The Fluoridation Debate Rages On

Small Girl in the kitchen with her mother drinking water

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Having said all that, it doesn’t necessarily mean it’s case closed regarding the effectiveness and safety of fluoridation. Critics point out that while statistics may show improvement in levels of tooth decay after the implementation of fluoridation, tooth decay has also gone down in countries where fluoridation hasn’t been practiced, such as those in Europe. It raises the question: Are general improvements in dental hygiene more effective than altering people’s drinking water?

To add to the confusion, a recent report in Newsweek detailed the explosive findings concerning fluoridation by the Chochrane Collaboration, a highly regarded group of doctors who research the effectiveness of public health policies. Their comprehensive review of studies concerning fluoridation revealed that there was hardly any real evidence that fluoridation was effective in reducing the prevalence of cavities. The statistical significance was negligible—at best.

“Frankly, this is pretty shocking … This study does not support the use of fluoride in drinking water” claimed Thomas Zoeller, a University of Massachusetts-Amherst-based scientist who participated in the review. Based on this research, it would appear that the improvements in public health education regarding tooth brushing and sugar consumption have a greater affect than what’s added to tap water.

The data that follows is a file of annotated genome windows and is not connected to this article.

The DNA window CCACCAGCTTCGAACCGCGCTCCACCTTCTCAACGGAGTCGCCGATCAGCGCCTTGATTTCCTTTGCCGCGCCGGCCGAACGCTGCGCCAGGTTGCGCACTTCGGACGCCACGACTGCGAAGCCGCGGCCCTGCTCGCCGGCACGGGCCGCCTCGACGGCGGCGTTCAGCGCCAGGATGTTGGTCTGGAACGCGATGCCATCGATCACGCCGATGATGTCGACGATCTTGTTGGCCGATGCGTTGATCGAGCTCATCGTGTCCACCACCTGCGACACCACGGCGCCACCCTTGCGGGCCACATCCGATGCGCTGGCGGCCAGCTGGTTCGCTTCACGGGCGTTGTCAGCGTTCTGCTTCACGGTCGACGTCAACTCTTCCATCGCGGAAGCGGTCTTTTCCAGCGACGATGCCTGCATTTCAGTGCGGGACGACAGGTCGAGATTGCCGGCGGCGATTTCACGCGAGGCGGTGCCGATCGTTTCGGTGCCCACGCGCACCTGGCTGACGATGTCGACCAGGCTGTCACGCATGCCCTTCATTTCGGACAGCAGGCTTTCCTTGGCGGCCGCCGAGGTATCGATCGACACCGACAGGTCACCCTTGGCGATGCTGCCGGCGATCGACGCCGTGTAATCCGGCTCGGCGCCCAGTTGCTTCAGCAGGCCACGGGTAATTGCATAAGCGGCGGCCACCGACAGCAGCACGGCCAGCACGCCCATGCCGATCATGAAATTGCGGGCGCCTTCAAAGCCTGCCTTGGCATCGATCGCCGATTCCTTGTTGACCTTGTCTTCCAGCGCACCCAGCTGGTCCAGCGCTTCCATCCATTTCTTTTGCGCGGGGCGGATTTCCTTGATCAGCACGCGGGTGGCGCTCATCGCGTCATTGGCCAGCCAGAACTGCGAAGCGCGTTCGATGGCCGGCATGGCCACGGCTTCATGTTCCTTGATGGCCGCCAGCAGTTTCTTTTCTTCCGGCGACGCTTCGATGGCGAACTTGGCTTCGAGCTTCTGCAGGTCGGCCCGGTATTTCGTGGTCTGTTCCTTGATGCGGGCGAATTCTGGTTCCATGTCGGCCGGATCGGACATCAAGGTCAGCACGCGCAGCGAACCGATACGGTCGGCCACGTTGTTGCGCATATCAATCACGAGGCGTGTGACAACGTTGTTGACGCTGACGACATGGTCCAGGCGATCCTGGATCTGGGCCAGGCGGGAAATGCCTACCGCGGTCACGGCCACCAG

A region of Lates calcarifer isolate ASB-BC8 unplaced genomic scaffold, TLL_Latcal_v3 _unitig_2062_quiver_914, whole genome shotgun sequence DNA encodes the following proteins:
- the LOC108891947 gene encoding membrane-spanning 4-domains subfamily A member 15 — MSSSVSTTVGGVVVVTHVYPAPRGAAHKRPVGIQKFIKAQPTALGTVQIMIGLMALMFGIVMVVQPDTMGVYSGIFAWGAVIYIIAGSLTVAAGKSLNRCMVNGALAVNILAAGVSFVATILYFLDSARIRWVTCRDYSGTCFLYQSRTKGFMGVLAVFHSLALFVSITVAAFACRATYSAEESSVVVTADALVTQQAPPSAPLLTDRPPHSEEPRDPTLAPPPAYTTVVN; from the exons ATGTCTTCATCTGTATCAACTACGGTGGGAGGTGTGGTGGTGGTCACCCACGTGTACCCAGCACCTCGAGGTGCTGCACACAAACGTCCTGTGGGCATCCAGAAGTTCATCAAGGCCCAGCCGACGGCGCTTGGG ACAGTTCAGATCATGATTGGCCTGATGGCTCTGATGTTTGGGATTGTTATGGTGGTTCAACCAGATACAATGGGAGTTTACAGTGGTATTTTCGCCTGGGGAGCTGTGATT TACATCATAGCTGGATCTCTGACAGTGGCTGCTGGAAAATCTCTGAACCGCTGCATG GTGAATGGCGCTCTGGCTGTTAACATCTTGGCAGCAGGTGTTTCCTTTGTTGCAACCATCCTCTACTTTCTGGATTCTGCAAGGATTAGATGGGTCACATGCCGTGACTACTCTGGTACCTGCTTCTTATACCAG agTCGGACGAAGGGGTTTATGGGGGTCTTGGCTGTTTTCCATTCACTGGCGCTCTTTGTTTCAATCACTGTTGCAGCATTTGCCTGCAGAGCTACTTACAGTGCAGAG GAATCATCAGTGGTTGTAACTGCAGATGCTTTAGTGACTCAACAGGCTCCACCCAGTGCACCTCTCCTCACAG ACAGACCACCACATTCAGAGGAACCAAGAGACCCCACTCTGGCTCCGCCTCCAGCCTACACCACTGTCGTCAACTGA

There are also arguments against fluoridation on ethical grounds. A strong case can be made that it constitutes medicating the public without their consent or knowledge. The response to this might be the safety limits regarding dosage (currently 0.7 milligrams per liter of water). But dosage doesn’t necessarily correlate with exposure. Some people will, simply due to the type of job they have or for other reasons, become exposed to more fluoride than others.

It’s a fact that at very high doses, fluoride is toxic, and can act as an endocrine disruptor. A meta-analysis of fluoridation studies by the National Institute of Health has found that areas with higher concentrations of fluoridation in the drinking water had higher levels of behavior disorders in children and lower IQs versus areas with less fluoride in the water.


READ ALSO: 8 True Facts About Fluoride Infographic


As more and more research is done and becomes public knowledge, the tide may begin to turn against fluoridation. Research the topic and educate yourself, and inform your representatives about your wishes regarding fluoride in your water. People put it into water, and people have the power to stop putting it there too.


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